Language is a guide to 'social reality'. Though language is not ordinarily thought of as of essential interest to the students of social science, it powerfully conditions all our thinking about social problems and processes. Human beings do not live in the objective world alone, nor alone in the world of social activity as ordinarily understood, but are very much at the mercy of the particular language which has become the medium of expression for their society. It is quite an illusion to imagine that one adjusts to reality essentially without the use of language and that language is merely an incidental means of solving specific problems of communication or reflection. The fact of the matter is that the 'real world' is to a large extent unconsciously built up on the language habits of the group. No two languages are ever sufficiently similar to be considered as representing the same social reality. The worlds in which different societies live are distinct worlds, not merely the same world with different labels attached ... We see and hear and otherwise experience very largely as we do because the language habits of our community predispose certain choices of interpretation.
¨ Why do you think Sapir distinguishes between 'distinct worlds' and 'the same world with different labels attached'?
¨ Is Sapir claiming here that our language determines the way we think?
Benjamin Lee Whorf: Language, Thought and Reality: Selected Writings of Benjamin Lee Whorf. Edited by John B. Carroll. Massachusetts Institute of Technology Press 1956, pages 212, 2.13, 221.
The following passages are the most cited and the most controversial of Whorf's statements on linguistic relativity. We recognize here some of his main themes: language and thought reinforce each other; language not only reflects, but also shapes reality; grammar is not universal, it is particular to each language.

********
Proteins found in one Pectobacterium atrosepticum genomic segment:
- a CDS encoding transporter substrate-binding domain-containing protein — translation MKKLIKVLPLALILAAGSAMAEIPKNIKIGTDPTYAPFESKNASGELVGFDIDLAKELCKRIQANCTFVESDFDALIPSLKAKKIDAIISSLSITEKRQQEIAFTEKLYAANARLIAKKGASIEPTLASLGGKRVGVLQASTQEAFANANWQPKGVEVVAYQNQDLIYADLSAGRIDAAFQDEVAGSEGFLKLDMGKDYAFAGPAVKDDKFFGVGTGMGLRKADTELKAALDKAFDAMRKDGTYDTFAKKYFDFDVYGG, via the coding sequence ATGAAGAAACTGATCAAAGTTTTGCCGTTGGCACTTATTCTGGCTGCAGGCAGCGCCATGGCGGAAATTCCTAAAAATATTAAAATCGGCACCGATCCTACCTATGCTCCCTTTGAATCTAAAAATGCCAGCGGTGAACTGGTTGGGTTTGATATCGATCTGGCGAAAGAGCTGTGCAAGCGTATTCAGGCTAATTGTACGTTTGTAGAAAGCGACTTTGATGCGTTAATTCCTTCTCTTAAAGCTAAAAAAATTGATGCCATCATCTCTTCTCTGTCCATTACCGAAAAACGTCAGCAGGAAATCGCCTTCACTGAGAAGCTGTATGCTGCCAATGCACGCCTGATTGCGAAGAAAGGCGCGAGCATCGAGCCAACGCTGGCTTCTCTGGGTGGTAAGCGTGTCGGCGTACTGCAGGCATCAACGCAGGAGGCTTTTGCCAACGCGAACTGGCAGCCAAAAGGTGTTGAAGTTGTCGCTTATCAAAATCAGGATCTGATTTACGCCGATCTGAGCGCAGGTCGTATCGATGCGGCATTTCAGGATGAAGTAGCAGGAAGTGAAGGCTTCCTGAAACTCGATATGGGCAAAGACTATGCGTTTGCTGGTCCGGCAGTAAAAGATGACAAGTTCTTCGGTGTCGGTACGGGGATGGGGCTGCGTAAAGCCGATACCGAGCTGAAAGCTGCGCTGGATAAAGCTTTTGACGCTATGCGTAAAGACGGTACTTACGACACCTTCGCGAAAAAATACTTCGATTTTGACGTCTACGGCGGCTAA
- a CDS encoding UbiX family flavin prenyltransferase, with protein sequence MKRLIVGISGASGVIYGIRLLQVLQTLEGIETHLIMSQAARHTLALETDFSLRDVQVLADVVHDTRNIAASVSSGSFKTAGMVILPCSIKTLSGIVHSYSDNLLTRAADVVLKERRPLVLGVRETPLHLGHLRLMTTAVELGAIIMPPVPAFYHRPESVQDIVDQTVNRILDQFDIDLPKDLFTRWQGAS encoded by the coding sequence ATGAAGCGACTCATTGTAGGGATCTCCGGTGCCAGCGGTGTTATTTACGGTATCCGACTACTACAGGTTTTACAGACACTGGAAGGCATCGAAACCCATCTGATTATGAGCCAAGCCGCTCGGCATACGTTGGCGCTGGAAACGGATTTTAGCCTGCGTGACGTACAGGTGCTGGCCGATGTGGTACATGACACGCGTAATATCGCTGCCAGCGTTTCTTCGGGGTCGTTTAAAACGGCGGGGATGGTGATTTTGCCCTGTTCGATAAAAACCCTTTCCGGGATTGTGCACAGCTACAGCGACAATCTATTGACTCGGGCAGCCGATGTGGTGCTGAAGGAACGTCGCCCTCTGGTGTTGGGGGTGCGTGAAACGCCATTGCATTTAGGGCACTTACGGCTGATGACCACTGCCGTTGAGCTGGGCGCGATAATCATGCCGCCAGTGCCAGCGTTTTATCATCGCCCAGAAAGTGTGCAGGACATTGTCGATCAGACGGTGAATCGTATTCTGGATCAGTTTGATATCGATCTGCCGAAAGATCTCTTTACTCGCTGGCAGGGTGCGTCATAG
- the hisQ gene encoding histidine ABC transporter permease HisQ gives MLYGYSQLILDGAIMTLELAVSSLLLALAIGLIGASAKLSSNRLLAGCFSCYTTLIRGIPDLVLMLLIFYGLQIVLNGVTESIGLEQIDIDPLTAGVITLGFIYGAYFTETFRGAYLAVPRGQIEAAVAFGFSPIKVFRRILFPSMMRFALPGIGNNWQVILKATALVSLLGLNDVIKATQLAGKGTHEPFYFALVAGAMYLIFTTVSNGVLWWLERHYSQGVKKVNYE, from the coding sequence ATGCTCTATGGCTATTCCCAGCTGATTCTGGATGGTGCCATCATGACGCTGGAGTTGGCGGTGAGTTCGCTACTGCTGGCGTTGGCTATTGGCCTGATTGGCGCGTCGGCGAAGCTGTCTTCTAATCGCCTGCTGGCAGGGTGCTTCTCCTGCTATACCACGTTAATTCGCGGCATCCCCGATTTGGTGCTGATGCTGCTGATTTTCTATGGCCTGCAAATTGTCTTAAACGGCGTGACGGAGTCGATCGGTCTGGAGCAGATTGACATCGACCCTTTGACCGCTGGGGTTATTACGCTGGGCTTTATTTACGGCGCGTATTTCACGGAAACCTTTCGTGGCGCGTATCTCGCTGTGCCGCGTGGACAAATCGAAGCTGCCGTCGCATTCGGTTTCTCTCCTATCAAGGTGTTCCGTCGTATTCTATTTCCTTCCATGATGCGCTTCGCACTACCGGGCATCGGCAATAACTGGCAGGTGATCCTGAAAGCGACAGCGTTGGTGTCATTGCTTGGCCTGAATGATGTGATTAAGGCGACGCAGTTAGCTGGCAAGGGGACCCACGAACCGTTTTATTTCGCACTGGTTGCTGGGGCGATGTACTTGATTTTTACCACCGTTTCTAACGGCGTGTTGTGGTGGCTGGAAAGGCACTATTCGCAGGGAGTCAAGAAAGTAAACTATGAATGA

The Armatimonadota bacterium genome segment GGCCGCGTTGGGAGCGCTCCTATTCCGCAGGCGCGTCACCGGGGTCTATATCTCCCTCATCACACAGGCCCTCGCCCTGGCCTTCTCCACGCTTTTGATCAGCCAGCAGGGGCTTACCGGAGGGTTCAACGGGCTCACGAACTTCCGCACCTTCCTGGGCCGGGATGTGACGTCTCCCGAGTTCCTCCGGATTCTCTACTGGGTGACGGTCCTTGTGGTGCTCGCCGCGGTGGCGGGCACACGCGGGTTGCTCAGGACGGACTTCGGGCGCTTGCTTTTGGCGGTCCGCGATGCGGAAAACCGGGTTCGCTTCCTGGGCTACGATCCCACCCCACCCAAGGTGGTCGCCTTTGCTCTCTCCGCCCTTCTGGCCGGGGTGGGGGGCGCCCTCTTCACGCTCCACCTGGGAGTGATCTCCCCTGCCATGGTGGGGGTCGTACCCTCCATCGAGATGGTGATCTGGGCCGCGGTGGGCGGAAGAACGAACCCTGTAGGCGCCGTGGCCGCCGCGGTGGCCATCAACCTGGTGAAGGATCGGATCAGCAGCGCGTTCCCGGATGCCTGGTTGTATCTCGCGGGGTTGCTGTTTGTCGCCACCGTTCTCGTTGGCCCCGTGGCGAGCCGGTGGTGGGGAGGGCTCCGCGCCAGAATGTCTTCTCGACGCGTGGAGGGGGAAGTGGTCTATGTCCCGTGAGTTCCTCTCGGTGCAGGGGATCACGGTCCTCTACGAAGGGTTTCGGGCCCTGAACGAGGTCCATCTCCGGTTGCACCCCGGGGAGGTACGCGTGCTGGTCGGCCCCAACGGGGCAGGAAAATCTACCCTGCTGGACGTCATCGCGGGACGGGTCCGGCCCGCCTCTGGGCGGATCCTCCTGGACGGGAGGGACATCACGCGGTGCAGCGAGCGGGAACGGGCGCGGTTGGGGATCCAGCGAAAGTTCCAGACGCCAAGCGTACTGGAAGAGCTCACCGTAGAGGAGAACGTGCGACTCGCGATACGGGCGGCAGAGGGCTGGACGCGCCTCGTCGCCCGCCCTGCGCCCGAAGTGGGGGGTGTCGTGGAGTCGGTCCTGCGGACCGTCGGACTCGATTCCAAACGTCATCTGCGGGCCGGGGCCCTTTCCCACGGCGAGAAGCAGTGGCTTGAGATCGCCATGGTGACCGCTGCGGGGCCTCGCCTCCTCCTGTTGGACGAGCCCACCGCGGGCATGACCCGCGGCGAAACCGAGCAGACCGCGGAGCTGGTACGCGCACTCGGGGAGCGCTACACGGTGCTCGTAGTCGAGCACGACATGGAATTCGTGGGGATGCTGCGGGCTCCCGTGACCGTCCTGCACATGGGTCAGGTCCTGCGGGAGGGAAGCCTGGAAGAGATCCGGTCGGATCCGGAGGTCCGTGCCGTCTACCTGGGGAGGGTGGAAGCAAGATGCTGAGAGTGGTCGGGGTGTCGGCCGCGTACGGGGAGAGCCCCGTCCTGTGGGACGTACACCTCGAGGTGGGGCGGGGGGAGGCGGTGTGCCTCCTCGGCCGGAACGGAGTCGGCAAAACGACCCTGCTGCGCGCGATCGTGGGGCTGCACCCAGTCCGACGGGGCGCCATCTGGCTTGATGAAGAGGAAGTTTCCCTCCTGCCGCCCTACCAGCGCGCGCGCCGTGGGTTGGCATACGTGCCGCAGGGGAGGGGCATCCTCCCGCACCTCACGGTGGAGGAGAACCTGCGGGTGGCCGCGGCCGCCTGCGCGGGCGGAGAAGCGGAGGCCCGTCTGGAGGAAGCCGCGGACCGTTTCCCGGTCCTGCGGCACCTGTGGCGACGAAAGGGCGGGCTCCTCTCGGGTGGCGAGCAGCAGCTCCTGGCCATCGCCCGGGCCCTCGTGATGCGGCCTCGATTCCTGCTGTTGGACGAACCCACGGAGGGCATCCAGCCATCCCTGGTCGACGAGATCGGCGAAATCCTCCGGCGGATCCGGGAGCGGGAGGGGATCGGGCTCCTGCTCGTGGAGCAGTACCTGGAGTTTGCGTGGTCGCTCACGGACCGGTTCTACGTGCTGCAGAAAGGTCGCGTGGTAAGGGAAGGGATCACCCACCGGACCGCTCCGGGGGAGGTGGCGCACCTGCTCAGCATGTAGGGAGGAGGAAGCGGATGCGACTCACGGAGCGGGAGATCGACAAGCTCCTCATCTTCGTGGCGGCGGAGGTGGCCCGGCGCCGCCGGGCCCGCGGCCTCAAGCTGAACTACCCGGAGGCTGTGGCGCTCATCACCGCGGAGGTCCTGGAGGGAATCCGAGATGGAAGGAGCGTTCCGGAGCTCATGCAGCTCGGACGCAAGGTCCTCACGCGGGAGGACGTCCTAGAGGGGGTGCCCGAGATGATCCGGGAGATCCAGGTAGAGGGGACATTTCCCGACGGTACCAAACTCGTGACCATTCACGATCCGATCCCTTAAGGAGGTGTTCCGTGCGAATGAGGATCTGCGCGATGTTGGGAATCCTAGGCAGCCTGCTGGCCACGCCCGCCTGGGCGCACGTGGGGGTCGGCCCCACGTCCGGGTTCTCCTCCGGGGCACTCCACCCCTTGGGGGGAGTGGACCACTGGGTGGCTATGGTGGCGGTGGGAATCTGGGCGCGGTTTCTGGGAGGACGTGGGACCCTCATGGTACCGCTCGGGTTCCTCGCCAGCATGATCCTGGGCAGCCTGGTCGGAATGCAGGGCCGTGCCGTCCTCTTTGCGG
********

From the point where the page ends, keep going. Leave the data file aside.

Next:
The background linguistic system (in other words, the gram-mar) of each language is not merely a reproducing instrument for voicing ideas but rather is itself the shaper of ideas, the program and guide for the individual's mental activity, for his analysis of impressions, for his synthesis of his mental stock in trade. Formulation of ideas is not an independent process, strictly rational in the old sense, but is part of a particular grammar, and differs, from slightly to greatly, between different grammars. We dissect nature along lines laid down by our native languages. The categories and types that we isolate from the world of phenomena we do not find there because they stare every observer in the face; on the contrary, the world is presented in a kaleidoscopic flux of impressions which has to be organized by our minds - and this means largely by the linguistic systems in our minds. We cut nature up, organize it into concepts, and ascribe significances as we do, largely because we are parties to an agreement to organize it in this way - an agreement that holds throughout our speech community and is codified in the patterns of our language. The agreement is, of course, an implicit and unstated one, but its terms are absolutely obligatory; we cannot talk at all except by subscribing to the organization and classification of data which the agreement decrees....